When looking at the definition of the word “wisdom” -‘having or showing experience, knowledge and good judgment’ – I have to honestly say it seems not much of that applies to me at age 65. Perhaps real wisdom will come in the decades after 65 if I am lucky enough to experience them. I am though relatively content with where I am with how I move in the world and my overall view of it despite the fact that I don’t appear to be offering up much to the eventual survival of the species.
I do think though I have a bit of wisdom incorporated into my nursing work and I do believe that a level of true compassion, as opposed to the often politically correct ‘idiot compassion’, has over four decades been slowly ripened and gets expressed in perhaps actually helping the folks seeking health care I run into these days. This involves an approach I really started to only hone in the early 1990’s in the AIDS Clinic at Denver Health and supported by the philosophical writings of my favorite nursing theorist Margaret Newman. I have I think shared this quote from Newman’s work in the past but here it is again: “The responsibility of the nurse is not to make people well, or to prevent their getting sick, but to assist people to recognize the power that is within them to move to higher levels of consciousness”.
A recent example of this in practice is offering to take certain select friends to see the documentary Fed Up currently playing at the Mayan Theatre. Rather than continued harping at them about how their diet is fueling their metabolic syndromes and in certain case frank diabetes, I am simply facilitating their exposure to this wonderful film and maybe some of it will hit home and get incorporated into changes in their diets. Though an after movie stop at Gigi’s Cupcakes at 6th and Grant makes me wonder if I didn’t just piss away a ten dollar movie ticket and in the interest of full disclosure that would be my ten dollar ticket I am talking about. Hey, when it comes to taking direction from almost any nurse it is best not to do what we do but rather do what we say. Or perhaps more in the spirit of Margaret Newman look at where we are pointing to and see what might be over there for you.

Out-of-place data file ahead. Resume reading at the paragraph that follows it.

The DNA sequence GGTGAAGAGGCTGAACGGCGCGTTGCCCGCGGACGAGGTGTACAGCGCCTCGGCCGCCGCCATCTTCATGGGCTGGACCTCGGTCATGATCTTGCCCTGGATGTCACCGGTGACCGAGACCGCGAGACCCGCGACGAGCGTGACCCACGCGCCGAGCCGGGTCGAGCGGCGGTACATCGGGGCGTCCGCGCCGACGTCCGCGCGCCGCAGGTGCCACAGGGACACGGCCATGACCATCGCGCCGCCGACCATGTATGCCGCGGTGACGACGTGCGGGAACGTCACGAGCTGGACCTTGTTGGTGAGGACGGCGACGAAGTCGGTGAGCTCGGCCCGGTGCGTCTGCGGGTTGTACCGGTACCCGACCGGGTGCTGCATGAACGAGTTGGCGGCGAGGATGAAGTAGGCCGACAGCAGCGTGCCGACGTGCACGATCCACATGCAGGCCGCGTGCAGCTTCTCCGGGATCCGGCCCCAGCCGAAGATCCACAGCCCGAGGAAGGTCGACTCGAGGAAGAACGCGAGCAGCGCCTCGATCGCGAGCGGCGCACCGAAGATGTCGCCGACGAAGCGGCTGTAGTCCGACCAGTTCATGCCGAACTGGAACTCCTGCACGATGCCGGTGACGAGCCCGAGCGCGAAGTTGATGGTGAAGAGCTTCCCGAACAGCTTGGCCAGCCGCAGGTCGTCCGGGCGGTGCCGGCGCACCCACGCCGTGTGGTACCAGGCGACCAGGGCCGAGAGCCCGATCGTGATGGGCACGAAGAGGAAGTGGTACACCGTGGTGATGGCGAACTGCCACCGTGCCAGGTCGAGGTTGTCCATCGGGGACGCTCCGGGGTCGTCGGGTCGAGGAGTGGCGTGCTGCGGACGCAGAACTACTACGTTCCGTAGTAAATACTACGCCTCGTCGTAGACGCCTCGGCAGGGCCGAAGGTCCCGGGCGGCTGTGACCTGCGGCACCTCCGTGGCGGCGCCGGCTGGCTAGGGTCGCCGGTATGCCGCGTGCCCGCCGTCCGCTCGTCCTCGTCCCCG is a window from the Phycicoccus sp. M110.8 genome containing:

I’d like to change gears a bit here and turn my focus from cupcakes to acronyms and an application to today’s topic of wisdom. Our Story telling Group is part of the S-A-G-E activities offered by the Center. SAGE is an acronym that stands for “Service and Advocacy for GLBT Elders”. That is pretty much a big snooze as far as I am concerned. I would much rather have us referred to as “sages” all small letters and no acronym even alluded to. The acronym, SAGE, also seems to heavily imply that we are a group in need of advocacy and services. There is certainly no denying that some of us queer elders are in need of both service and advocacy at least at certain times during our golden years. However, it is much more appealing to me to be recognized as a sage with much to offer the larger queer world than a member of a group called SAGE focused on providing advocacy and service.
One definition I ‘Googled’ on for a sage is someone “having, showing or indicating great wisdom”. Well I think its time we all accepted that definition and put on the mantle of sage. Again to cop a bit to Margaret Newman I think many of us around this table are very capable of helping our LGBT brothers and sisters to recognize the power that is within them to move to higher levels of consciousness.
One form this might take is embedded in idea that Phil and I have been lightly kicking around for sometime and that might be an e-book perhaps, an anthology of stories from this group from those of you who have come to openly queer consciousness in your SAGE years.
There has been so much wisdom expressed in many stories I have heard here but I am often most moved and impressed with those coming out stories being shared by folks who have come out in the last 10-15 years and much more recently for a few. These stories would I think be a great benefit and succor to those other elders contemplating this same leap. There is an old Zen saying: ‘leap and a net shall appear”. What a great gift of a net these stories could be for someone deciding at 50 or 60 or 70 to come out as queer.
I have shared many of my own coming out experiences primarily from the late sixties but really how much would a 60 year old today relate to my crazy ass stories of fucking with my high school mentor in the biology lab of a Catholic prep school on a Good Friday afternoon no less. Rather people relating stories of coming to queerness out of long and often very happy heterosexual unions often resulting in offspring during the swirling years of gay liberation, AIDS, Don’t Ask Don’t Tell and marriage equality would most likely resonate much more than tales of hallucinogenic trips at the bathhouses of the 1970’s.
So in closing I would like to anoint us all as the true sages we are and push us a bit to start sharing our deep wisdom about the many areas of life we have occupied, particularly the queer corners.